Plateau state is back in the news again — and for the usual tragic reasons: maiming and killing in the name of God. In the last eight weeks, over 100 lives have been wasted in the state. Not by bandits or kidnappers, but by ethnic and religious warlords. On July 1, attacks left 34 people dead in Dogon Gaba. Between July 31 and August 1 in Bassa and Riyom LGAs, 17 people were killed. On August 14, travellers were attacked along Rukuba Road, Jos north, with the final death toll given as 35. Less than a fortnight later, 44 people were killed. It has become impossible to know the aggressor, so every incident has to be treated as an attack or reprisal. Whatever, the bleeding is non-stop.
Alhaji Muhammad Sa’adu Abubakar III, the Sultan of Sokoto, made a sobering statement on Thursday but I would not be surprised if the message did not hit home. Speaking at the meeting of the intra-religious council in Abuja, Abubakar III lamented that the level of insecurity in the country has worsened such that a lot of the killings are no longer captured by the media. “In eastern Sokoto alone, there was a day we buried 76 persons who were killed in cold blood by criminals who came from nowhere. People didn’t hear about that one. There was another day we buried 48 persons in the same Sokoto, but you didn’t hear about it,” Abubakar said. For emphasis, these are human lives.
There are several messages contained in that statement if we take a critical look at the unending bloodbath in the land. One, life has become so cheap that 76 persons killed in a day may not even be considered newsworthy again, much less given a front-page or premium treatment in the media. Someone calls it the “fatigue factor”. Every day, you are reporting 40 killed, 60 killed, 100 killed. It gets to a point there needs to be an extra dimension for you to give it any serious treatment again. I was editor of THISDAY when the Boko Haram insurgency began. A bomb attack without any casualties was news back then. These days, the casualty figure needs to be high to be newsworthy.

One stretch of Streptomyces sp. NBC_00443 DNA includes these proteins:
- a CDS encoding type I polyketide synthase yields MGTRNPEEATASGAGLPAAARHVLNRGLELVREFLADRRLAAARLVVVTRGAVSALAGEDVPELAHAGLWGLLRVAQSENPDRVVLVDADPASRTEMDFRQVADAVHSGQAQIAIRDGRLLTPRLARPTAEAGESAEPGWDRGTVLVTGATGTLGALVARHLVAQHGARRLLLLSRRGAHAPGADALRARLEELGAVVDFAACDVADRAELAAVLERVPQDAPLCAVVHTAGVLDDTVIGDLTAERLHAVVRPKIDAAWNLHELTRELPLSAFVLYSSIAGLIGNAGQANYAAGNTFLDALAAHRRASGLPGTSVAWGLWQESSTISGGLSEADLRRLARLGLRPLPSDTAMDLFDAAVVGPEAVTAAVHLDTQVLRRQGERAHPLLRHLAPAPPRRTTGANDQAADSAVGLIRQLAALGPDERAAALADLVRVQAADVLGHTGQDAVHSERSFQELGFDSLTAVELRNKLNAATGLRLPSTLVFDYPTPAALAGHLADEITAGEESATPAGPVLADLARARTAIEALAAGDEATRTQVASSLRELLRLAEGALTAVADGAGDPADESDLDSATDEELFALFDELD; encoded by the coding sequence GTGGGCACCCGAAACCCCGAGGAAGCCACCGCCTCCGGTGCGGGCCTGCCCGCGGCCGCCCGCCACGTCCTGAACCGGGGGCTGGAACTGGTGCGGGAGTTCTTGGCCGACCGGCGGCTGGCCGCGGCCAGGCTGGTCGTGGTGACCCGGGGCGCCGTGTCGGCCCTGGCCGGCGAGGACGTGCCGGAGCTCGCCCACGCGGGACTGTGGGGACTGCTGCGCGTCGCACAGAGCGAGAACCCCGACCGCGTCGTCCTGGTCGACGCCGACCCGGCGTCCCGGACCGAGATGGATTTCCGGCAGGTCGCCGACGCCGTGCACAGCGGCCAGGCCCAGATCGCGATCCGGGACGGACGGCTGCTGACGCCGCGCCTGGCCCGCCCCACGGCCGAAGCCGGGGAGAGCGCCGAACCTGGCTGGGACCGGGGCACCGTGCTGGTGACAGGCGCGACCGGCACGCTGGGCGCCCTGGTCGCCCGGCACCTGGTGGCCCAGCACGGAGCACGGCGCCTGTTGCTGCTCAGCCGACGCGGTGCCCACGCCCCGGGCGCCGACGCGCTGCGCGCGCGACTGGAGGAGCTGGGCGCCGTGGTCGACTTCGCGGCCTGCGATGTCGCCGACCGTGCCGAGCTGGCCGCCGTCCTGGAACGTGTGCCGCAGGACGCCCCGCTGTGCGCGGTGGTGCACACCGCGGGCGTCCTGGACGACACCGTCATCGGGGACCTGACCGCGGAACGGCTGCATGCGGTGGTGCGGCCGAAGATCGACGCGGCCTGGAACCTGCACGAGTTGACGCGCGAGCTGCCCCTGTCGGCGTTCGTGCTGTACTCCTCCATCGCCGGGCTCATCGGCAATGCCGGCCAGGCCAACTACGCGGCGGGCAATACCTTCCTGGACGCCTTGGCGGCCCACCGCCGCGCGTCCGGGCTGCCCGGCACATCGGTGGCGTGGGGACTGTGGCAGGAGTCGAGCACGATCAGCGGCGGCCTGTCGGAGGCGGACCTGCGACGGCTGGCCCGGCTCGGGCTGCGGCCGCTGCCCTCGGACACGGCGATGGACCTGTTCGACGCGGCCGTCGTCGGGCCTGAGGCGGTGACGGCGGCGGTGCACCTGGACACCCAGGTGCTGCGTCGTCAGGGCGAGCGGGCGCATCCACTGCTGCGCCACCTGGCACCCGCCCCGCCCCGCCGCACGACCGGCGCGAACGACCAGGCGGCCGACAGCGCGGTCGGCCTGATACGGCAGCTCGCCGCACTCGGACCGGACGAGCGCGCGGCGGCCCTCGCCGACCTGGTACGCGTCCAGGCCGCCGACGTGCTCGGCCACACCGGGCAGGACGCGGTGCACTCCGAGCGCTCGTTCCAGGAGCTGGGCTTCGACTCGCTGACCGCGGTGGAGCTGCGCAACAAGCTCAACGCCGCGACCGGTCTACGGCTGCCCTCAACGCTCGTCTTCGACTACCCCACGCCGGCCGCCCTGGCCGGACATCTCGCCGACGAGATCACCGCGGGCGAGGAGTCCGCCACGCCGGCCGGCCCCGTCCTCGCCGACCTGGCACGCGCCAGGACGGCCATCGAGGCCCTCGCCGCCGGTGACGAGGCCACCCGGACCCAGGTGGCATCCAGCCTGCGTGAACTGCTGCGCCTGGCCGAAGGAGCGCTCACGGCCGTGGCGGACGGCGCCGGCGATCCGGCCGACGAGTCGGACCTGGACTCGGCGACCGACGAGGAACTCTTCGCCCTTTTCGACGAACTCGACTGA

Two, some killings are seen as more important than the other. I have studied the Nigerian media closely in the last few years and I can say our ethnic and religious divides have played a key role in the treatment of news. Things have degenerated to such a level that those killed have to be identified as Muslims or Christians, northerners or southerners before the story gets prominence, and the bias is very clear right from the headlines. When travellers were killed in Plateau state and there seemed to be a reprisal less than two weeks later, most newspapers treated the stories with regional bias. That is the state of the country we live in, the country we call our home. So it goes.